Every two weeks, the Hitchcock Center publishes a column, "Earth Matters: Notes on the Nature of the Valley," in The Daily Hampshire Gazette. Writers include Hitchcock staff and board members, former board members, presenters in our Community Programs series, and friends of the Center. Look for the column at the end of Section C of the weekend Gazette or on their website. We will keep a complete list on this site, so if you miss seeing a column in the newspaper, or want to see it again, come here at any time.
By Joshua Rose For the Gazette
For many of us, our most intimate interaction with birds is through feeding them. At our feeders, we can witness the comings and goings of migration, vivid breeding plumage molting into low-key winter colors, new fledglings learning to fly and feed themselves, even death.
By Patrick O’Roark
In nature there are many signs that spring is approaching. Beautiful sights (such as blossoming wildflowers) and sounds (like the increasing variety of bird songs) fill us with happy anticipation of the warmer weather and longer days to come. But nature’s signs of spring aren’t limited to the traditionally beautiful. The creeping, crawling and slithering creatures of the forests and fields are also responding to the warmer temperatures and longer days. Common garter snakes (Thamnophis sirtalis) will soon be emerging en masse from their winter refuges in a remarkable annual spring event.
By Katie Koerten
Recently I’ve been doing engineering and design workshops with third-graders. At the Hitchcock Center for the Environment, w e’re known for our educational programs about nature and sustainability. But all of us Hitchcock Center educators are also doing programs on engineering and design; it is curriculum that fosters confident, innovative thinking — crucial to tackling the problems facing the natural world.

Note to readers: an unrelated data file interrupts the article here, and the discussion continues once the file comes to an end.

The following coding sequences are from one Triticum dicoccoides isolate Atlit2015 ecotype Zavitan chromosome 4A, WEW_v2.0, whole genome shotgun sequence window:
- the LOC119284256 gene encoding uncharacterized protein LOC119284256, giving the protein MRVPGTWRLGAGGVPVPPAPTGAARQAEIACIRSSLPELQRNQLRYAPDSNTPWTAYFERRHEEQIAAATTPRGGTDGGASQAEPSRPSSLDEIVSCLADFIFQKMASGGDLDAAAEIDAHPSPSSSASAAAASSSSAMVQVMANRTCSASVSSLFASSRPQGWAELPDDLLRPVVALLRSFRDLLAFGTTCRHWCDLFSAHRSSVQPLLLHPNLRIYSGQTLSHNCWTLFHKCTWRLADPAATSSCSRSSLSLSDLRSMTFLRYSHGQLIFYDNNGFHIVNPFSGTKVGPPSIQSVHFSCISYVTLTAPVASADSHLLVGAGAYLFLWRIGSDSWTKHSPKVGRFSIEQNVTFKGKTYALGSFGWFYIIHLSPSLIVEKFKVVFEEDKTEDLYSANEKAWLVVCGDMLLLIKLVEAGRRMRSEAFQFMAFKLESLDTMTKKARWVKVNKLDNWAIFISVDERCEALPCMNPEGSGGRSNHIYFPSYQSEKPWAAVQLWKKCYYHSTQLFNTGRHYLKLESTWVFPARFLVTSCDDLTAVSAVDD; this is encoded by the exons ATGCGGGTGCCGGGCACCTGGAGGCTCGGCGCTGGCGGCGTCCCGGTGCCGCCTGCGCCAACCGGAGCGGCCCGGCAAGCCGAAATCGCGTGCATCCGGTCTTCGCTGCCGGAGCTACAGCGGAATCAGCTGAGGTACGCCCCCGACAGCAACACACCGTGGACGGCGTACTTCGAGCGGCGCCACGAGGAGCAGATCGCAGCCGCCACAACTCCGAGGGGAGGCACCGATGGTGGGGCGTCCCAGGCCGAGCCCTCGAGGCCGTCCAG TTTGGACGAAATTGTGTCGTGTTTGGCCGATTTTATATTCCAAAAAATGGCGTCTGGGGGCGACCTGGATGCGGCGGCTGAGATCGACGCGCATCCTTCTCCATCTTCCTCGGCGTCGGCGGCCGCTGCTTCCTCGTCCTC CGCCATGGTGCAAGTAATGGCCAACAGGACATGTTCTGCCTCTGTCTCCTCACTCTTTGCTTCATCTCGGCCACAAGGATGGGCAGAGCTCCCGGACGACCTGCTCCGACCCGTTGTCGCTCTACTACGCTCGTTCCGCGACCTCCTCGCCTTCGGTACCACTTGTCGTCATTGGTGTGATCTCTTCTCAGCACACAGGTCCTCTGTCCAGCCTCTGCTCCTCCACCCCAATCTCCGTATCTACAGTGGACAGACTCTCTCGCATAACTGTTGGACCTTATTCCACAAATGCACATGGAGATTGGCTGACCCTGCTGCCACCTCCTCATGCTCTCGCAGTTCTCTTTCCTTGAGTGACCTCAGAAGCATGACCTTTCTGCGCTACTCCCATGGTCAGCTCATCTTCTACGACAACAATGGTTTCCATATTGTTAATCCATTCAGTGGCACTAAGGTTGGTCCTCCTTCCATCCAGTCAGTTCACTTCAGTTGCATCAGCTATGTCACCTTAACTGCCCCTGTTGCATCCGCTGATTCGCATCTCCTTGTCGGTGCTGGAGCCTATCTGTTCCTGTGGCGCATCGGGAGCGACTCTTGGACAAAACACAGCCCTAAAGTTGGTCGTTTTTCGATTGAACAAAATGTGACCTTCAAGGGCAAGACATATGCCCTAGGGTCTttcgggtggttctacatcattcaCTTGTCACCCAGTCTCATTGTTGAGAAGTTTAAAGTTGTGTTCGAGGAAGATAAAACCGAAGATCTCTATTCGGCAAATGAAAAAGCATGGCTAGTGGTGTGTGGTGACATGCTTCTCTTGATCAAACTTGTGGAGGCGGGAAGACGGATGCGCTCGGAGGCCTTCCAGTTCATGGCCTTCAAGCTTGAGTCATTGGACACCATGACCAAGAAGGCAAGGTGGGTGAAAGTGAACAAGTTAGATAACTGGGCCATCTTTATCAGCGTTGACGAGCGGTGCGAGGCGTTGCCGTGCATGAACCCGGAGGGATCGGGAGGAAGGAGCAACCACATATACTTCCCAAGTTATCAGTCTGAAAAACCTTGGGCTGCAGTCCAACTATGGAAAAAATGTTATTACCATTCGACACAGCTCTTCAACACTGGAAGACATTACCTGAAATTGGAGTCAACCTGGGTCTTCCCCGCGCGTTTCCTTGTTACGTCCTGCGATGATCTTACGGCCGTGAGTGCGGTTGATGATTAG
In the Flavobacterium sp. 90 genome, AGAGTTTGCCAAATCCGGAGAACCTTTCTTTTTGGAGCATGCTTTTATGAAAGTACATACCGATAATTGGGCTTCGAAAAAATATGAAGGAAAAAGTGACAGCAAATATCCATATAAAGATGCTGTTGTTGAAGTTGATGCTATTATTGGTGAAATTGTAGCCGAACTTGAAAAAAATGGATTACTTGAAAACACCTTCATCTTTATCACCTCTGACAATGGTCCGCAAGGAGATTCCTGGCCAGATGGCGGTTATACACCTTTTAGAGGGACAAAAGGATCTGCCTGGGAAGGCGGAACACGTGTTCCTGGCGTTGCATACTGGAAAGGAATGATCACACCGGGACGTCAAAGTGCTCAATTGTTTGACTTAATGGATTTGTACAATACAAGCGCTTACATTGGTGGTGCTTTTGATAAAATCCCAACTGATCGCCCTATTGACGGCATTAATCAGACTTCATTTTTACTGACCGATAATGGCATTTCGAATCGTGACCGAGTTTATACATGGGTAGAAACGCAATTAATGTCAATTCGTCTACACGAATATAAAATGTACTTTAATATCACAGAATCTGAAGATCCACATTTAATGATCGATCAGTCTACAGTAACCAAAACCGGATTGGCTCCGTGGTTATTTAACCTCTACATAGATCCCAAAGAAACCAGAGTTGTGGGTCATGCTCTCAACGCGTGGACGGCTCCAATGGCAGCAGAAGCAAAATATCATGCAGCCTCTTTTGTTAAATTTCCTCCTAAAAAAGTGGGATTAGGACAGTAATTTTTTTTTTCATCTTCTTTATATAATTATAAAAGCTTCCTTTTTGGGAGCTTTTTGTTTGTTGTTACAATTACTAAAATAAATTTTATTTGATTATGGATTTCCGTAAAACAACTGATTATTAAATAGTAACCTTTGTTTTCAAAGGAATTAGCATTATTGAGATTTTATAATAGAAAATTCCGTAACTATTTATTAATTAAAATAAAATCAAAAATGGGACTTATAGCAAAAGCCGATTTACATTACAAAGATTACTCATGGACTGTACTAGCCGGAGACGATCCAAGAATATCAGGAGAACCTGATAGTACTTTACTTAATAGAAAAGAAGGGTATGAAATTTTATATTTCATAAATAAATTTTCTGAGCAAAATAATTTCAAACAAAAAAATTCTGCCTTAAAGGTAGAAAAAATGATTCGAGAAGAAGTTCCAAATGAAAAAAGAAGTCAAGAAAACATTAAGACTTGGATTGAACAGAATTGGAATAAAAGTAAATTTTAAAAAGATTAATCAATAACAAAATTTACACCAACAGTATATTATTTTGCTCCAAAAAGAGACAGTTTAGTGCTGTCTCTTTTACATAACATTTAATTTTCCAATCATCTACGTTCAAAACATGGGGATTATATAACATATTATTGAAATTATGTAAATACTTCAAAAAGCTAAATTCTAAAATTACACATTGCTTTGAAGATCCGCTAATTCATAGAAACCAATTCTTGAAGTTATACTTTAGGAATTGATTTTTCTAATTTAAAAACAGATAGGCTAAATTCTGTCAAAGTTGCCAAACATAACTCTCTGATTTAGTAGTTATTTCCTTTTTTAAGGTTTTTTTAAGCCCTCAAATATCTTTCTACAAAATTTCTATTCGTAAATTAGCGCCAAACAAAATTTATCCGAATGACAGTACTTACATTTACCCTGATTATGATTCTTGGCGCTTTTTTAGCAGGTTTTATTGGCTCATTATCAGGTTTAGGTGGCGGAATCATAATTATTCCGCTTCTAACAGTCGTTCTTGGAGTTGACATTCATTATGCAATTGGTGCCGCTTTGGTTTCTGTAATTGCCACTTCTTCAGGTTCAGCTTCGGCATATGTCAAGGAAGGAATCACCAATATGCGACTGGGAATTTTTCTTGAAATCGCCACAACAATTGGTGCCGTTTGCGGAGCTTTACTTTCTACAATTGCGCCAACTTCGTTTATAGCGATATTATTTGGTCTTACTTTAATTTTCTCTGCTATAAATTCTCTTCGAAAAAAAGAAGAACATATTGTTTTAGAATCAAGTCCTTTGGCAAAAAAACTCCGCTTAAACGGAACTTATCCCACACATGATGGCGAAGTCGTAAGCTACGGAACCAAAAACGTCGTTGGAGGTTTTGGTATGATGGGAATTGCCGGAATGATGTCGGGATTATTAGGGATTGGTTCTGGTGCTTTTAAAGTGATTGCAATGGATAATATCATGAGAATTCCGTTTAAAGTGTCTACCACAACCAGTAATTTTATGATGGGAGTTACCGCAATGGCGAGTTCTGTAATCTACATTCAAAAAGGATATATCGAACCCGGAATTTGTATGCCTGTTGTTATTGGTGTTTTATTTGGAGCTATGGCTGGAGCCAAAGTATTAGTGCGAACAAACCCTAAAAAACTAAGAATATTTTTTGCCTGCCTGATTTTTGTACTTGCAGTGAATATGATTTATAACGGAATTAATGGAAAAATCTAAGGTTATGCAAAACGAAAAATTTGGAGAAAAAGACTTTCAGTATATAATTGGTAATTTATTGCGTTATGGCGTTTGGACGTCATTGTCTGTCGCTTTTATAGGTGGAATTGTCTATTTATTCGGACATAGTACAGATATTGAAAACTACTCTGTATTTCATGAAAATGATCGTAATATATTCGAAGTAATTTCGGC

By Christine Hatch For the Gazette
“What are you going to do about the wall of water coming down the river?” The call still rings in the ears of Deerfield Select Board Chair Carolyn Ness. The sun was already shining, the storm had passed, people were out in kayaks — and yet a 30-foot-high wall of water, the accumulation of rain from all of the upstream watersheds, was on its way downriver.
By David Spector For the Gazette January 13, 2018 An evolutionary conundrum may soon appear in your nearest stand of spruce trees. This winter, red crossbills, among the most puzzling birds in North America, are moving south and east of their usual haunts. As it does every few years, this species is likely to appear, […]
By Ted Watt For the Gazette
How do I, as a naturalist spending a lot of time outdoors year-round, keep warm on cold winter days? I take some cues from animals that stay active in the fields and forests around us.
By Ted Watt For the Gazette
Each year as autumn advances I find myself amazed anew by the ongoing cycle of life in the face of approaching sub-freezing temperatures. Water, the facilitator of life processes, freezes solid and life-giving processes cease. Dormancy, hibernation, migration — there are so many strategies by which life manages this potential catastrophe.
By David Spector
Now is a good time to get outside to look for cedar waxwings, a striking songbird with an interesting story. Indeed, any time is a good time, as they are here year-round and always interesting, both for what they do and for what they don’t do.
by John Stinton for the Gazette
I recently went cycling with a friend who told me that he’d had a wondrously strange experience — the world around him suddenly became intensely bright and immediate to his senses. How could that be, he asked? After 70 years of living, what had he been missing?
By Michael Dover For the Gazette
Elizabeth Farnsworth died suddenly at the end of October. I’m certain that anyone who has read even one or two of her many Earth Matters columns shares my sadness of this momentous loss.